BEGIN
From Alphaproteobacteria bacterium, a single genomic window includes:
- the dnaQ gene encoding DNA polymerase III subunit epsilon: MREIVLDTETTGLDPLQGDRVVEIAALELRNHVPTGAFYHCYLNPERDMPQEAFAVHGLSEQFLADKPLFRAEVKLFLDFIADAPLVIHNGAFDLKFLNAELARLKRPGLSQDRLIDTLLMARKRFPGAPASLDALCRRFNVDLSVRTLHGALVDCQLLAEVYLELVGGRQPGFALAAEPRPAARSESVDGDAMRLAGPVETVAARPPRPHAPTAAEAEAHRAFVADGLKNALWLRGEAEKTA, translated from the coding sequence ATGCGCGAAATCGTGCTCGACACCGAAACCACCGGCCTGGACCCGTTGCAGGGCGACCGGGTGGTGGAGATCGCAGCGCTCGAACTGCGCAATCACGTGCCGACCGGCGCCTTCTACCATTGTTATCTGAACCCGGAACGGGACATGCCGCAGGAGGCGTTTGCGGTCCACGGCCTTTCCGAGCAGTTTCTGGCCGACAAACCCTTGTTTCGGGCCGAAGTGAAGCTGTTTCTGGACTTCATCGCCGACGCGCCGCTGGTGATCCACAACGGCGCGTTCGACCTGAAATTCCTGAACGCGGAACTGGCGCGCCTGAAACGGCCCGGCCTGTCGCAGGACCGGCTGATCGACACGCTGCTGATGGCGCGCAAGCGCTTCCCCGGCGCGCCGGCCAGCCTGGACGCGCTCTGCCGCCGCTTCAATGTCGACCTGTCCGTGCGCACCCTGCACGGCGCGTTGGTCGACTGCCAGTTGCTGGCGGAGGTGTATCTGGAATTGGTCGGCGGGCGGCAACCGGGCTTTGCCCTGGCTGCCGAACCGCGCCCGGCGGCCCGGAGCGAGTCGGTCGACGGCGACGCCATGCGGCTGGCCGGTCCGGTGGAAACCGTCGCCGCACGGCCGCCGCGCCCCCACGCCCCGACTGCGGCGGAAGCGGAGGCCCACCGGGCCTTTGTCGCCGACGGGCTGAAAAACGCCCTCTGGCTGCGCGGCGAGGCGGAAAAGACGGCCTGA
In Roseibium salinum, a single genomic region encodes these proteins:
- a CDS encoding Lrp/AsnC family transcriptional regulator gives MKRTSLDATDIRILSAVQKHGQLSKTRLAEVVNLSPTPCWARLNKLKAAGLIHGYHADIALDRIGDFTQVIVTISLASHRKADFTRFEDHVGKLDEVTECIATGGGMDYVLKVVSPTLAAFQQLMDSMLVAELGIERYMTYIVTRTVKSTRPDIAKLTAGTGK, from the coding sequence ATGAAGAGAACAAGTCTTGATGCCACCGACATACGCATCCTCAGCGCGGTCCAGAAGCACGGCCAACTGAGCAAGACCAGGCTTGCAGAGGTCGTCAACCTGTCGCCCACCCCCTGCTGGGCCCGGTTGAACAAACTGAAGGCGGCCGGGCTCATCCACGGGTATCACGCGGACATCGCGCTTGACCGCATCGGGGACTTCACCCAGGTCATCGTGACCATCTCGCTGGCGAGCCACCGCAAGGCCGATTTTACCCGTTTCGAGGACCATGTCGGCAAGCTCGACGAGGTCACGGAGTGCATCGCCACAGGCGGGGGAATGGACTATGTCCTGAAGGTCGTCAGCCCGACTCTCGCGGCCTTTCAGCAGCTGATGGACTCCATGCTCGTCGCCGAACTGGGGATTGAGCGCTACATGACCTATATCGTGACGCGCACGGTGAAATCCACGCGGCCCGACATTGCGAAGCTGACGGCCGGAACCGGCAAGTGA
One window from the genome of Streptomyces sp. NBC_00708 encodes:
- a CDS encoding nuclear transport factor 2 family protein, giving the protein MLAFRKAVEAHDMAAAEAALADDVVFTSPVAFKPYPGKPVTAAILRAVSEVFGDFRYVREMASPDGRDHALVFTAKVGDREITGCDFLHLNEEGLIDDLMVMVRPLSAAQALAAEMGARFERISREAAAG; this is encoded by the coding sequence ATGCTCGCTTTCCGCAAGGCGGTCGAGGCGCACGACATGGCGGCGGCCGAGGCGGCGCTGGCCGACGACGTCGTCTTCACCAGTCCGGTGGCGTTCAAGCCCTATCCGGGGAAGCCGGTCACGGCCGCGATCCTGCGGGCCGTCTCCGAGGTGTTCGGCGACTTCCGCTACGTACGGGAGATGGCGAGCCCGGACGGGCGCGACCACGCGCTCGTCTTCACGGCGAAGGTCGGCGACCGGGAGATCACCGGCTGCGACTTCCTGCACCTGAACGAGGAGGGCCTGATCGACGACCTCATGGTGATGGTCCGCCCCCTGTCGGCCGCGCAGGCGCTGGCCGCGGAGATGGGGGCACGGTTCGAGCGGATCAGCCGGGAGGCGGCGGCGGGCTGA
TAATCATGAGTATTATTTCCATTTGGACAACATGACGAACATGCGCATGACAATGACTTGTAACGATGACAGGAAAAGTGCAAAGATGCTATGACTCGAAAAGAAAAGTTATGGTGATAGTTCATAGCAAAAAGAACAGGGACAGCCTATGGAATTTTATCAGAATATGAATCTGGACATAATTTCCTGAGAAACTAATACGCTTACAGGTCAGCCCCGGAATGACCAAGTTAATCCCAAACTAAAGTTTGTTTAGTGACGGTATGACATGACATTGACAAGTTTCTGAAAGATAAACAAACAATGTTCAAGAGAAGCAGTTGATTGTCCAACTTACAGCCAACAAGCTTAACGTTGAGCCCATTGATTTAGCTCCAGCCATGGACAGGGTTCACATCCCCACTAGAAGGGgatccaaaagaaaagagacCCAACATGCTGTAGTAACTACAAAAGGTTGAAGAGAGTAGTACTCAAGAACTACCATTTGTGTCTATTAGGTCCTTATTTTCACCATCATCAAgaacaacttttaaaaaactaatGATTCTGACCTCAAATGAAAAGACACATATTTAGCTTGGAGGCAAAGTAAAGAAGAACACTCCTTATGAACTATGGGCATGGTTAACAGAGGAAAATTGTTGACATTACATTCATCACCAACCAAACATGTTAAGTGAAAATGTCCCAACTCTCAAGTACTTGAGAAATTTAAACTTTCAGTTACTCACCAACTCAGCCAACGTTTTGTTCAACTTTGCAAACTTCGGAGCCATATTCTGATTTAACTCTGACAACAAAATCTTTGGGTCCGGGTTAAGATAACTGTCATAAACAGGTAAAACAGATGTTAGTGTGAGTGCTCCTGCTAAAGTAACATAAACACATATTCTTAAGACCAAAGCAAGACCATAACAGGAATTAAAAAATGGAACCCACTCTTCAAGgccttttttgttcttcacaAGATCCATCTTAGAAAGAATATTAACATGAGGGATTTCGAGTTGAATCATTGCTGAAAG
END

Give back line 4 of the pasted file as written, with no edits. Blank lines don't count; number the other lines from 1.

- a CDS encoding Lrp/AsnC family transcriptional regulator gives MKRTSLDATDIRILSAVQKHGQLSKTRLAEVVNLSPTPCWARLNKLKAAGLIHGYHADIALDRIGDFTQVIVTISLASHRKADFTRFEDHVGKLDEVTECIATGGGMDYVLKVVSPTLAAFQQLMDSMLVAELGIERYMTYIVTRTVKSTRPDIAKLTAGTGK, from the coding sequence ATGAAGAGAACAAGTCTTGATGCCACCGACATACGCATCCTCAGCGCGGTCCAGAAGCACGGCCAACTGAGCAAGACCAGGCTTGCAGAGGTCGTCAACCTGTCGCCCACCCCCTGCTGGGCCCGGTTGAACAAACTGAAGGCGGCCGGGCTCATCCACGGGTATCACGCGGACATCGCGCTTGACCGCATCGGGGACTTCACCCAGGTCATCGTGACCATCTCGCTGGCGAGCCACCGCAAGGCCGATTTTACCCGTTTCGAGGACCATGTCGGCAAGCTCGACGAGGTCACGGAGTGCATCGCCACAGGCGGGGGAATGGACTATGTCCTGAAGGTCGTCAGCCCGACTCTCGCGGCCTTTCAGCAGCTGATGGACTCCATGCTCGTCGCCGAACTGGGGATTGAGCGCTACATGACCTATATCGTGACGCGCACGGTGAAATCCACGCGGCCCGACATTGCGAAGCTGACGGCCGGAACCGGCAAGTGA